Nutritional rehabilitation was palned according to WHO standardized protocol for management of severe malnutrition and complications were managed accordingly [8].

Similar to the results obtained by Kerac et al., 2014, Public Health Foundation of India, 2012, Stettler and Iotova, 2010 and Dulloo, 2008 [26, 27, 28, 29], a marked improvement was observed in all anthropometric indices of studied severely malnourished children after nutritional rehabilitation, regarding WHZ, WAZ and MUAC.

Marked improvement in hemoglobin level and normalization of TLC count, serum potassium, and serum calcium were detected in children with SAM at discharge from nutrition rehabilitation program and these data are in agreement with the results in other studies [24, 26].

During the treatment course at hospital, 2 cases died due to septic shock and this happened within two weeks after admission, their TDI revealed diastolic dysfunction grade II .

TDI for children with SAM post rehabilitation showed that 65% have a normal diastolic function in comparison to pre-rehabilitation with 70% diastolic dysfunction (P value > 0.001). Different degrees of positive correlations between diastolic function and anthropometric measurements (WAZ, HAZ, WHZ, MUAC) after rehabilitation were detected. Recently, Spaulding et al., 2016 reported that children with severe malnutrition suffer cardiac muscle wasting and ventricular dysfunction that responds well to nutritional rehabilitation therapy, also Nagla et al., 2010 concluded that nutritional rehabilitation reverses cardiac abnormalities significantly [3, 24].

The current study is the first to evaluate ventricular dysfunction by TDI in children with SAM. This differences between this study and other studies could be attributed to the variable subject ages or the different disease severity and/or duration.

We concluded from our study that most children with SAM have ventricular diastolic dysfunction which improves to a great extent after nutritional rehabilitation. Impaired diastolic function in malnourished children may be a predictor of mortality in these cases. Also, we recommend the use of Tissue Doppler as a follow-up tool for prognostic evaluation and risk stratification in severely malnourished children as it has the advantage of simple, easy detection, lower expense, easily repeated measurement and convenient monitoring of outcome.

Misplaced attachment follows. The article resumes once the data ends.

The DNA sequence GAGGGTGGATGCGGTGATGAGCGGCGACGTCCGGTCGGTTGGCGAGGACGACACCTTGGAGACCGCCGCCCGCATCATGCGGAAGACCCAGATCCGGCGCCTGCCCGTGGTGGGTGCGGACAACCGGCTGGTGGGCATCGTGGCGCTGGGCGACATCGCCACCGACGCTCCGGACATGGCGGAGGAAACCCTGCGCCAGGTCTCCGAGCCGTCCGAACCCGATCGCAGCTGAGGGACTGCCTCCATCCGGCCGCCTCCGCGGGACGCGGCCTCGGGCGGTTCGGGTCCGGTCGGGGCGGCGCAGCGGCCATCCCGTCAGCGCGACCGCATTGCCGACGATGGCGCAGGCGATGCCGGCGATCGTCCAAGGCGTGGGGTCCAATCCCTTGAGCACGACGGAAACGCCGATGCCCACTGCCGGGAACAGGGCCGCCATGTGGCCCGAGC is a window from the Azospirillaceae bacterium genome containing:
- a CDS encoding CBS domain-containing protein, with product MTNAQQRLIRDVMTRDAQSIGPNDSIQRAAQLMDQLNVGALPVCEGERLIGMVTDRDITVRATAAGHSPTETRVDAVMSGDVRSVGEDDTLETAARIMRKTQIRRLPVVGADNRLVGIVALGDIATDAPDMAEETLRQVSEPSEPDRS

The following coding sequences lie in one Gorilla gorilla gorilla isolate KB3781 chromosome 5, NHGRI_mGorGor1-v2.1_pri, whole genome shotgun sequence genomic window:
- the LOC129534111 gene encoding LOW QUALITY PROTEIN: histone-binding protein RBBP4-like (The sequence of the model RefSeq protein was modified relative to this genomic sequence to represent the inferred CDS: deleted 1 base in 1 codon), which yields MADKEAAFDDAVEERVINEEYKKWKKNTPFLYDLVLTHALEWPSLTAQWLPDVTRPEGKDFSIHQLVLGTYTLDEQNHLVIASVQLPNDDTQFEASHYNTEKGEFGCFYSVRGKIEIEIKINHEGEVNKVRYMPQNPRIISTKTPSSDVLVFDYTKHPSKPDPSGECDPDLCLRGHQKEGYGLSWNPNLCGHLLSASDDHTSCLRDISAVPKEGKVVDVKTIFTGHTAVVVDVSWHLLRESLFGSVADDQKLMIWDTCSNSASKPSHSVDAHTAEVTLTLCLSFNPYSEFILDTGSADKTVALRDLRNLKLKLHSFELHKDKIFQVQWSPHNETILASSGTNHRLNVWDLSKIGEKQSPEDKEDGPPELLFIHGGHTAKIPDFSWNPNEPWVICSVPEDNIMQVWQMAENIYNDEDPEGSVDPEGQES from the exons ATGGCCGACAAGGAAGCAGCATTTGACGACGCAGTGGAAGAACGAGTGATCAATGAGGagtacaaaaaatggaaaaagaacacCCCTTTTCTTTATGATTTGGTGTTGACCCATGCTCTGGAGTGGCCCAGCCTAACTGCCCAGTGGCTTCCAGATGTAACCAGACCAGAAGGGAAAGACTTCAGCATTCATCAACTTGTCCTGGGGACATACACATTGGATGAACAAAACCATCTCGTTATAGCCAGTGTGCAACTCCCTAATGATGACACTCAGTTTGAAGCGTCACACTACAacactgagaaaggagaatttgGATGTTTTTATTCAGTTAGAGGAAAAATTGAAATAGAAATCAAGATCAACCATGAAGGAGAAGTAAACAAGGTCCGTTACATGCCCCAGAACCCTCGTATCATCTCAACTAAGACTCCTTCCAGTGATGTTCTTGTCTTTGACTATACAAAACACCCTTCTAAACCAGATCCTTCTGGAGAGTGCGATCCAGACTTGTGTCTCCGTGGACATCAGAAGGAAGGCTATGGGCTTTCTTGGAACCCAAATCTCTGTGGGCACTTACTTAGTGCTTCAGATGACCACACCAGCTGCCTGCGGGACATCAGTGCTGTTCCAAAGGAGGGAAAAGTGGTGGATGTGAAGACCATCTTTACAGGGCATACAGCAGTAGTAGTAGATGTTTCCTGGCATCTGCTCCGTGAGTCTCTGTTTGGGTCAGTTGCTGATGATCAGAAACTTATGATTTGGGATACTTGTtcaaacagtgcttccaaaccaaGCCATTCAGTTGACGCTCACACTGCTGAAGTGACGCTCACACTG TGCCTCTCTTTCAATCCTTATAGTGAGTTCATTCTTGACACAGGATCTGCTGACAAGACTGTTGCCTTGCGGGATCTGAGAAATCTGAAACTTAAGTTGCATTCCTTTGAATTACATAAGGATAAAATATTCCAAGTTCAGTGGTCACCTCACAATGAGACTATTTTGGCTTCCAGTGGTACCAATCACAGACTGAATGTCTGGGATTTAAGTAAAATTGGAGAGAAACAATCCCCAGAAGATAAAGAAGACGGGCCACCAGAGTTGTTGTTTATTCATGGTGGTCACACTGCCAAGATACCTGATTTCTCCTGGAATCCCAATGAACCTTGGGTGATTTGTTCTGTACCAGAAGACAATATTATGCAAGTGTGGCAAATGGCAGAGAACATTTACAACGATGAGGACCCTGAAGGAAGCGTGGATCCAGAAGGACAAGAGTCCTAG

Notes

Acknowledgements

We would like to thank all families who accepted to participate in our study and gave us a lot of their time and effort, without them we caould not complete this work.

Competing interests

The authors declare that they have no competing interests.

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© The Author(s) 2019

Open Access This article is distributed under the terms of the Creative Commons Attribution 4.0 International License (http://creativecommons.org/licenses/by/4.0/), which permits unrestricted use, distribution, and reproduction in any medium, provided you give appropriate credit to the original author(s) and the source, provide a link to the Creative Commons license, and indicate if changes were made.

Authors and Affiliations

  1. 1.Faculty of Medicine, Minia University, Children and Maternity Minia University HospitalMiniaEgypt